By By Tech. Sgt. Vanessa Valentine, 1st Special Operations Wing Public Affairs
/ Published November 27, 2012
31 Oct. 2012 -- A note hastily scratched out read "Please take care of him; we don't want him to end up at the dog pound. We just can't afford him anymore."
The note was taped to a tiny cage resembling a prison cell. Behind the bars, two round eyes peered through a tangled cottony white fluff of hair. Crammed inside, lay a trembling 5-month-old Chinese Crested puppy, discarded like trash. The puppy, recently abandoned was found next to a garbage dumpster outside an animal hospital near Hurlburt Field, Fla.
"It's happened several times since I've been here," said Sarah Savage, a kennel technician at the city of Mary Esther, Fla., animal hospital, who described the situation as a sad, common occurrence.
"That puppy could've died in the heat if I didn't find her."
"Luckily, this puppy will have a happy ending," Savage said. "She is getting medical attention and is now up for adoption."
The Gulf Coast of Florida is no different than most U.S. military communities that have become notorious for pet abandonment. According to the American Humane Association website, military members falsely believe they have no choice but to abandon or euthanize their pet due to changes in lifestyle, constant deployments, or moving to a new duty location.
Marie Hicks, who works with Savage, said she has witnessed a disturbing increase of pet abandonment and an attitude that pets are disposable.
Hicks recently received a phone call from an Airman on base who reported that his neighbors in base housing just moved away and left behind the family dogs in the back yard.
"They packed up all of the whole house, the family and all their belongings," Hicks described.
"Thankfully, that Airman is now fostering the two lab mixes until we find them a new home."
Hicks explained that pet abandonment should never be an option, and the widespread problem is partially because pet ownership is a lot more work than expected.
"Pets are a huge responsibility and take real financial and lifetime commitment," she said.
Hicks said their comprehensive animal hospital, grooming, boarding kennel and doggie daycare facility has now grown into an unofficial pet shelter, and the extra financial burden had to be picked up by the business.
"It costs us about $300 to spay or neuter and prepare each homeless animal for re-adoption," she added.
Hicks said she understands it can be tempting to adopt a puppy without considering its effect on daily life.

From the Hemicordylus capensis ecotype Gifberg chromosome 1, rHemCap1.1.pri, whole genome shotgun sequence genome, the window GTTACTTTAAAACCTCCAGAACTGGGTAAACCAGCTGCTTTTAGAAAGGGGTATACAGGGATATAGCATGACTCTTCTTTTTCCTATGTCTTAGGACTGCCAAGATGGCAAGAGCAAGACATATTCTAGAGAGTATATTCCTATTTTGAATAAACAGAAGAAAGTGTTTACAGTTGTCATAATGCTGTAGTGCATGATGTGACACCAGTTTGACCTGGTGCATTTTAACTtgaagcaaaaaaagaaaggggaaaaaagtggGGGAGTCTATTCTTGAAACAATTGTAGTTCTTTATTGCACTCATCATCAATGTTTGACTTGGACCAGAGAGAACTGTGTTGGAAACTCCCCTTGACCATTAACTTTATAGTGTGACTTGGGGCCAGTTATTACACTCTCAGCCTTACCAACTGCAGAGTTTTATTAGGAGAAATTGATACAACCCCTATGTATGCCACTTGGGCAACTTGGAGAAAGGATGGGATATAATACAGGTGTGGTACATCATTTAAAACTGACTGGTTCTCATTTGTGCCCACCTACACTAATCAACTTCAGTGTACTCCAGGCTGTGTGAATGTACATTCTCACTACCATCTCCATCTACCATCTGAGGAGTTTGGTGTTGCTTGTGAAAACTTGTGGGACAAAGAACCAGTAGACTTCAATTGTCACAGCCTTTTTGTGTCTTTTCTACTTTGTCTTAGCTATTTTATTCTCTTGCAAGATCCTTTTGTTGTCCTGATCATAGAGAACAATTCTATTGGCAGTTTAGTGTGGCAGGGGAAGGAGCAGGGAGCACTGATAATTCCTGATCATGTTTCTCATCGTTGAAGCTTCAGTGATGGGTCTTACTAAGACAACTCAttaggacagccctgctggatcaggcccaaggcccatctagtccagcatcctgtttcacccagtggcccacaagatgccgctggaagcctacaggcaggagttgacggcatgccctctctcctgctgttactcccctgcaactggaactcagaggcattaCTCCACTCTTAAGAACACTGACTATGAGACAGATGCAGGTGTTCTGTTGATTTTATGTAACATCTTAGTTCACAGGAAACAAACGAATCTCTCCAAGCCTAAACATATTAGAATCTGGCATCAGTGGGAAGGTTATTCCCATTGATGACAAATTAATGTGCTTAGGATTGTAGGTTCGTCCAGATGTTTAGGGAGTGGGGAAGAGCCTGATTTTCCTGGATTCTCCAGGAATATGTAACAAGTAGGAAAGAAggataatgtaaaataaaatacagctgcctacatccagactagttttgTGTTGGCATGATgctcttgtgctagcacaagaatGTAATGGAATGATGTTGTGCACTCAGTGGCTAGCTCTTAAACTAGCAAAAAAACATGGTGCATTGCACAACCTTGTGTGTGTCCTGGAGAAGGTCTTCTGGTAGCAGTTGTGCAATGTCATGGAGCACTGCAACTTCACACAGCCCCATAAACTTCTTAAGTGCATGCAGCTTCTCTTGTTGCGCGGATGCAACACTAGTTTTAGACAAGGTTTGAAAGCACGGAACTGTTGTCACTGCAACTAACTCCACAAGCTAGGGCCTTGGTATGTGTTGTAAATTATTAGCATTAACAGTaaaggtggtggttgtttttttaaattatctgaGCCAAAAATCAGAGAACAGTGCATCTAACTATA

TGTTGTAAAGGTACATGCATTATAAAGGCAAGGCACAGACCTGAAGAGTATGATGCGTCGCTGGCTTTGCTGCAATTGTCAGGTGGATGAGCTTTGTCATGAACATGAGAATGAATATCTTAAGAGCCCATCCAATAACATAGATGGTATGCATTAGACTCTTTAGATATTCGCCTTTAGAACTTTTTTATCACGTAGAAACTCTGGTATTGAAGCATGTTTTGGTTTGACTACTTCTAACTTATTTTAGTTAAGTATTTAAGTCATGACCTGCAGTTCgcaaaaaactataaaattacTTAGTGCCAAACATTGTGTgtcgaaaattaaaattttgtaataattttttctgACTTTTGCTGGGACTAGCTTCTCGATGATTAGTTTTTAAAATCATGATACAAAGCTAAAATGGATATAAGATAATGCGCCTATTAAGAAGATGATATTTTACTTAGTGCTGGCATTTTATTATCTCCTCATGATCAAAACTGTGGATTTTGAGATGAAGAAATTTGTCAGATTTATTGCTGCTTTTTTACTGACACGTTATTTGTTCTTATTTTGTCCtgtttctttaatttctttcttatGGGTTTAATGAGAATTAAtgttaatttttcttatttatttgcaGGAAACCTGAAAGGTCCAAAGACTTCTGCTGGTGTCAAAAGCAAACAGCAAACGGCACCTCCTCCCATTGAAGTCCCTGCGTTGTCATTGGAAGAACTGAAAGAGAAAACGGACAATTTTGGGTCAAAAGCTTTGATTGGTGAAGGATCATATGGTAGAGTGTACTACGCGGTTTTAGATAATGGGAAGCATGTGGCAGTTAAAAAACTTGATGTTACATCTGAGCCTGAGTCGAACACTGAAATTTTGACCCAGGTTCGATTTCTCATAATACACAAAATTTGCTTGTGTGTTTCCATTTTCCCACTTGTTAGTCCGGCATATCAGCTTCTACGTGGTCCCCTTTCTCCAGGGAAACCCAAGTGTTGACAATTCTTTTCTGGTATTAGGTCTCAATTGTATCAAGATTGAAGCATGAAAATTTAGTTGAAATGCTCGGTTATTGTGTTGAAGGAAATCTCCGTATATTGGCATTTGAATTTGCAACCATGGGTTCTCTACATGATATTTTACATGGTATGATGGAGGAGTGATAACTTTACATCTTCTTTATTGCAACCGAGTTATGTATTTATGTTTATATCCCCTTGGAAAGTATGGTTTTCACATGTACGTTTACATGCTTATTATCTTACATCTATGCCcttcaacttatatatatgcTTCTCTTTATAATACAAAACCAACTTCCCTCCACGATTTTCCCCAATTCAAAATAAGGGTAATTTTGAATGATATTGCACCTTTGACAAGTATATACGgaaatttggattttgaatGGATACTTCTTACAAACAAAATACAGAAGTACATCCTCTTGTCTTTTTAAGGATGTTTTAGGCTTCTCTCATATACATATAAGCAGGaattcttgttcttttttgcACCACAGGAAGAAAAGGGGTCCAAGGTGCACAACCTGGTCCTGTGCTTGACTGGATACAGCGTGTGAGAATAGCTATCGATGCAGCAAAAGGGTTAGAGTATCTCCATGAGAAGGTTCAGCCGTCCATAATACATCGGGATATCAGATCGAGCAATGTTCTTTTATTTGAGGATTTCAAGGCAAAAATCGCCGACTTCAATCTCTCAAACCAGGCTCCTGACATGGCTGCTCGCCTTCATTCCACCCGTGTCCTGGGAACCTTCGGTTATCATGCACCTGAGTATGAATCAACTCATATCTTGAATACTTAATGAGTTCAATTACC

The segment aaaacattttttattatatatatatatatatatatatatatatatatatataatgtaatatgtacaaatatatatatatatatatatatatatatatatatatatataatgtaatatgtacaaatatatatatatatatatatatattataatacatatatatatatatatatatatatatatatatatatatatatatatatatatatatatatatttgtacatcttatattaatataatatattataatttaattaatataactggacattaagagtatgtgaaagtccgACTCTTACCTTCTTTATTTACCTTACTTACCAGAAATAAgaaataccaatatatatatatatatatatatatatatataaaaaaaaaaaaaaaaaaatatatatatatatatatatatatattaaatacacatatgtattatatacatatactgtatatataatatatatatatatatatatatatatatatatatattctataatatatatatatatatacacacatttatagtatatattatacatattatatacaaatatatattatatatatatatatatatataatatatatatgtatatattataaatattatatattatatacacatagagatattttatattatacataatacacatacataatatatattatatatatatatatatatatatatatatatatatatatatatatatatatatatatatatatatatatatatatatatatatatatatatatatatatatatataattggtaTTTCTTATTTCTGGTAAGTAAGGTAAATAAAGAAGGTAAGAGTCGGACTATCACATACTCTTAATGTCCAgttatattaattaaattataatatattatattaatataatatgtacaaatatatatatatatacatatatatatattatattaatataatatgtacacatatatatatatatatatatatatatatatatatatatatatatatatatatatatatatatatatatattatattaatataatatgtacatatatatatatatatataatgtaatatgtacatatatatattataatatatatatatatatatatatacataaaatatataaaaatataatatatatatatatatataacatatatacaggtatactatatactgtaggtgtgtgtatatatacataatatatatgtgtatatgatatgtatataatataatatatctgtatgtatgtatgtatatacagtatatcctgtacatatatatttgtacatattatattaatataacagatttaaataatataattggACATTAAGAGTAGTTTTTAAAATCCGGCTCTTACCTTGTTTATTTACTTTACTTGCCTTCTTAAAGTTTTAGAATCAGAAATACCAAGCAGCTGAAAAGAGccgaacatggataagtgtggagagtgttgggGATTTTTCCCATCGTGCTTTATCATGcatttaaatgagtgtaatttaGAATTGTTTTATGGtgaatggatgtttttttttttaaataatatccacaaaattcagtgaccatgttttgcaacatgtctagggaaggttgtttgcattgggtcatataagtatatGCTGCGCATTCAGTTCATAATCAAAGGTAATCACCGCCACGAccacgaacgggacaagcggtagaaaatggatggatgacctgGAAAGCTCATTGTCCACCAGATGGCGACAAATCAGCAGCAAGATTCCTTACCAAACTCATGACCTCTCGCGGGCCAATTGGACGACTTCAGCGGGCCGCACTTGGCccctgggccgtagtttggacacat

"Please think about the commitment and responsibility involved before you adopt," she said. "You wouldn't just leave your kids behind."
"I have four dogs and would never think of leaving them," said Staff Sgt. John Bainter, a photojournalist with the 1st Special Operations Public Affairs at Hurlburt Field. "They go everywhere with me, my wife and our three kids."
Unlike his situation, he said leaving pets with family is not always an option available to all military personnel, who are often stationed far from home.
"In the military, we have a strong team mentality and teach principles like never leave an airman behind," he said. "To me, leaving a pet behind is the same thing as leaving a wingman."
Carla Engeldinger, dog adoption coordinator at Pet Welfare, a non-profit animal shelter at Eglin Air Force Base, Fla., said she believes owners think lifestyle changes, such as moving or having a baby, means they can't keep their pet.
"That's just not true," she said.
Engeldinger described several situations where pets in the local area have been left tied to a tree with nothing but a bag of dog food, and they are expected to survive.
"Just recently we found three dogs dumped by Highway 98 just because they were an inconvenience to their owner," Engeldinger said.
Not enough time and money or pet behavior issues, are just some of the excuses pet owners come up with to get rid of their pets she said.
"Before giving your dog up, there are a lot of options and ways to fix problems," she explained. "If you love your pets you will do anything you can to keep them."
Enrique Rivera, an Okaloosa County, Fla., animal control officer, has also experienced many similar situations. Rivera patrols the streets and responds to calls about stray, abandoned and abused animals. His unit covers 900 square miles along the gulf coast, and it rescues up to 20 animals per day, he explained.
"Often, we cannot punish those responsible because the animal has no tags," he said. "People need to know that pet abandonment is a crime."
The American Humane Association website and similar organizations have many specialty resources available to help ensure military personnel's pets are taken care of while they are away.
The website recommends people develop a pet care plan to cover important routine care and emergency expenses for the temporary caregiver.
A pet profile that includes the animal's health history, temperament, eating habits, training and any other important information is also a useful tool.
Hicks explained the military should know where to turn to get help so they never make a painful choice to leave pets behind. Obedience training, animal behavior therapists, long term kennel facilities and doggy day care can all help relieve stress for both dog and owner. She said her doggy day care's clientele consists of about 85 percent military and is great option for the pet's socialization and exercise needs, especially for busy lifestyles.
Engeldinger said local shelters and private groups, such as Underdogs, Dogs on Deployment, Military Pets FOSTER Project, Pets for Patriots and Operation Noble Foster may also be able to help place pets in foster homes temporarily when military members are called up for duty.
Experts all agree if there absolutely is no choice but to give up a pet, the most humane thing to do is take him to the nearest animal shelter because abandoning him should never be an option.